The impact of austerity on disabled, elderly and immigrants in the United Kingdom: A Literature Review

Kirsteen Macdonald, Heather M. Morgan* (Corresponding Author)

*Corresponding author for this work

Research output: Contribution to journalArticlepeer-review

9 Citations (Scopus)


Systematic literature searching identified 29 relevant health and social sciences articles for review on the topic of austerity policies and their impacts on the health and social care of disabled, elderly and immigrants in the United Kingdom (UK). Since 2010, government changes to previously state-funded areas meant levels of funding and eligibility changed significantly. Self-funding or self-managing healthcare, but more often social care, was transferred to individuals. While additional funding was given for some treatments, prevention approaches were cut. More people had to depend on non-professional care, mostly from family. Many family carers received no professional advice or information and mostly had to reduce their own employment hours and income to care for a dependent. The quality of services, professional or non-professional, became poorer than pre-2010. These changes increased marginalisation and stigma. Consequently, many ‘vulnerable’ became ‘vilified’ – disabled, elderly and immigrants often of the worst affected.
Points of interest:
Government definitions of ‘disability’, ‘elderly’ and ‘immigrant’ change. UK changes reduced the health and social care available to individuals recently.
Individuals were made responsible for knowing about changes that affected them and had to manage their care without professional guidance and support. Some had to use personal funding to maintain their quality of life.
Many people felt stigmatised because of the changes and were nervous about seeking help they were entitled to.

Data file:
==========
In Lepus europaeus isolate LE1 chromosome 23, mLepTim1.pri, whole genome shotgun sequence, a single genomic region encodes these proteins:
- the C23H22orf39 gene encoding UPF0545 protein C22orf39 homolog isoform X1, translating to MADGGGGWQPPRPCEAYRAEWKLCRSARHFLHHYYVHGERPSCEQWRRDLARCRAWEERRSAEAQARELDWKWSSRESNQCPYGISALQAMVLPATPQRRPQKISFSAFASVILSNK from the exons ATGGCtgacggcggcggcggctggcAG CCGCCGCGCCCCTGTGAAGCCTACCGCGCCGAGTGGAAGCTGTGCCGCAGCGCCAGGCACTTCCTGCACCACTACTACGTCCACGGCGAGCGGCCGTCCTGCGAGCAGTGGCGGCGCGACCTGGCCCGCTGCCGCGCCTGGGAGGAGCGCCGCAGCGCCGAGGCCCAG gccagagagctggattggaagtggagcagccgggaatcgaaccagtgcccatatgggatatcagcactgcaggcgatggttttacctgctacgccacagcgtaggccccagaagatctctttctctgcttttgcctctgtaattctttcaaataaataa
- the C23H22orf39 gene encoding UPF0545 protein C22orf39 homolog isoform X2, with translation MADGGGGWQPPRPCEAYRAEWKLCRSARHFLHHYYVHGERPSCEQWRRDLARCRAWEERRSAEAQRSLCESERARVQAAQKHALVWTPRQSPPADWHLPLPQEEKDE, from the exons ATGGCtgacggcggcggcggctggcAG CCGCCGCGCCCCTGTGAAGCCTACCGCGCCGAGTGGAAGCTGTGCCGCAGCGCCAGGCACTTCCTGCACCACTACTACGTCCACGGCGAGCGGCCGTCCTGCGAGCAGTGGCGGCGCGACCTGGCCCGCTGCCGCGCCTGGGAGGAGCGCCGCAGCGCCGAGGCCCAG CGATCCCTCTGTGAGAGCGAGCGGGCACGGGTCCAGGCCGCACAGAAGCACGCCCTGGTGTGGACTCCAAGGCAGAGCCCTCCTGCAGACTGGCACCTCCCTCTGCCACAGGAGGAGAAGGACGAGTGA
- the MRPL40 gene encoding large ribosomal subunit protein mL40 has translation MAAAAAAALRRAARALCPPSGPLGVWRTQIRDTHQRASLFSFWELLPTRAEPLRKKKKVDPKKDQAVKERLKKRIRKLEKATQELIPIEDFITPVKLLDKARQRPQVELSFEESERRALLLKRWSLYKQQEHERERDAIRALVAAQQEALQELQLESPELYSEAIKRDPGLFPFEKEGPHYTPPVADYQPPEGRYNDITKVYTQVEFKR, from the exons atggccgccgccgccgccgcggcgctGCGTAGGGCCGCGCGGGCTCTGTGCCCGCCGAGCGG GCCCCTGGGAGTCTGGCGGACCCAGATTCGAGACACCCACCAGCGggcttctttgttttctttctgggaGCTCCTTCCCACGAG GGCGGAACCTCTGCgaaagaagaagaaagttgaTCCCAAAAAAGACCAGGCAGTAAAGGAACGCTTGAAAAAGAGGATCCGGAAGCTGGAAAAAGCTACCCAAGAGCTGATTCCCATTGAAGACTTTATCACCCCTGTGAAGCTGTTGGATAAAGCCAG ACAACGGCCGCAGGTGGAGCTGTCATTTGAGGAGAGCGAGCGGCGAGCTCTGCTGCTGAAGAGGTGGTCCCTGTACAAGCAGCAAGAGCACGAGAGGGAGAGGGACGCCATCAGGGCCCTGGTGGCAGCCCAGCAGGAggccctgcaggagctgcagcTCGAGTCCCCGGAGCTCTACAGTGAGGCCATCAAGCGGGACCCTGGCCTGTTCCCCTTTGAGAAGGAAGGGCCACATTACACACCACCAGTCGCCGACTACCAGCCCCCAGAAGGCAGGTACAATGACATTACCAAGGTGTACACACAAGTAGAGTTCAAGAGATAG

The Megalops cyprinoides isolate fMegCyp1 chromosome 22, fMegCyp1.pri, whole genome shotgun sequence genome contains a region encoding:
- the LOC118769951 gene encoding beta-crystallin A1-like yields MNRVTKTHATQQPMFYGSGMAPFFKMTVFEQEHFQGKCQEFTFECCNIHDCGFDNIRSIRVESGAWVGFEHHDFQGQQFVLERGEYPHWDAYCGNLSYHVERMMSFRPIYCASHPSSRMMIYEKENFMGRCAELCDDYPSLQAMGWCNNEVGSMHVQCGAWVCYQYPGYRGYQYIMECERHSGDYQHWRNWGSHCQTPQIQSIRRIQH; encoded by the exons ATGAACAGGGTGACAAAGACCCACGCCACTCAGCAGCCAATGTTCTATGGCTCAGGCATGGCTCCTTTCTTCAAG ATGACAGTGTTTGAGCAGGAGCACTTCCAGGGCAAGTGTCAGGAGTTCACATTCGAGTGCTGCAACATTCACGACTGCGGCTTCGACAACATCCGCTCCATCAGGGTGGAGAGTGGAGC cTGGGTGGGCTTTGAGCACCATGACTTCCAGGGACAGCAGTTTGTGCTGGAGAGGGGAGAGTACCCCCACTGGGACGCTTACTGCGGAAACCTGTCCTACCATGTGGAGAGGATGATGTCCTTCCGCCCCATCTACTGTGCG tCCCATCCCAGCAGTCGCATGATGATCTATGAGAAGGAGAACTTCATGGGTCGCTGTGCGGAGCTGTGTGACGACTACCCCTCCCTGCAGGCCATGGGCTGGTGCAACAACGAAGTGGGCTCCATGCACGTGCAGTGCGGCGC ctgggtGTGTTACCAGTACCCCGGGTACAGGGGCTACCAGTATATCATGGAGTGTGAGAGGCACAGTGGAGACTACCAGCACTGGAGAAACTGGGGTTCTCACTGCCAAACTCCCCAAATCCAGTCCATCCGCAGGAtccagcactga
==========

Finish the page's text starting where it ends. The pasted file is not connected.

Health and social care should be joined-up and involve assessment, funding, and services offered as a package. This should be ideally focused on preventing worsening health, early treatment and support for managing long-term conditions.
Judging that people currently contributing to the economy through work as those who deserve government services is wrong. Assisting the well-being of those who cannot currently contribute can recognise past contributions and improve potential to contribute, and may reduce future needs for government services.
Original languageEnglish
Pages (from-to)1125-1147
Number of pages23
JournalDisability & Society
Issue number7
Early online date2 Jul 2020
Publication statusPublished - 2021

Bibliographical note

The authors would like to thank Dr Lucia D’Ambruoso and Clare Robertson, University of Aberdeen, for their early work with KM discussing the design of the study, especially for their advice on the topic of austerity and systematic literature reviewing processes. Thanks to the University staff at the Polwarth Library, too, for their support in finalising the search strategy. Thanks also to Jacquie Nicholson, University of Aberdeen, who has expertise in disability and joined later discussions with KM and HMM to help refine the focus for the data extraction and analysis processes.

Data Availability Statement

Supplemental data for this article is available online at


  • Austerity
  • healthcare
  • welfare
  • stigma
  • self-funding
  • state funding
  • UK


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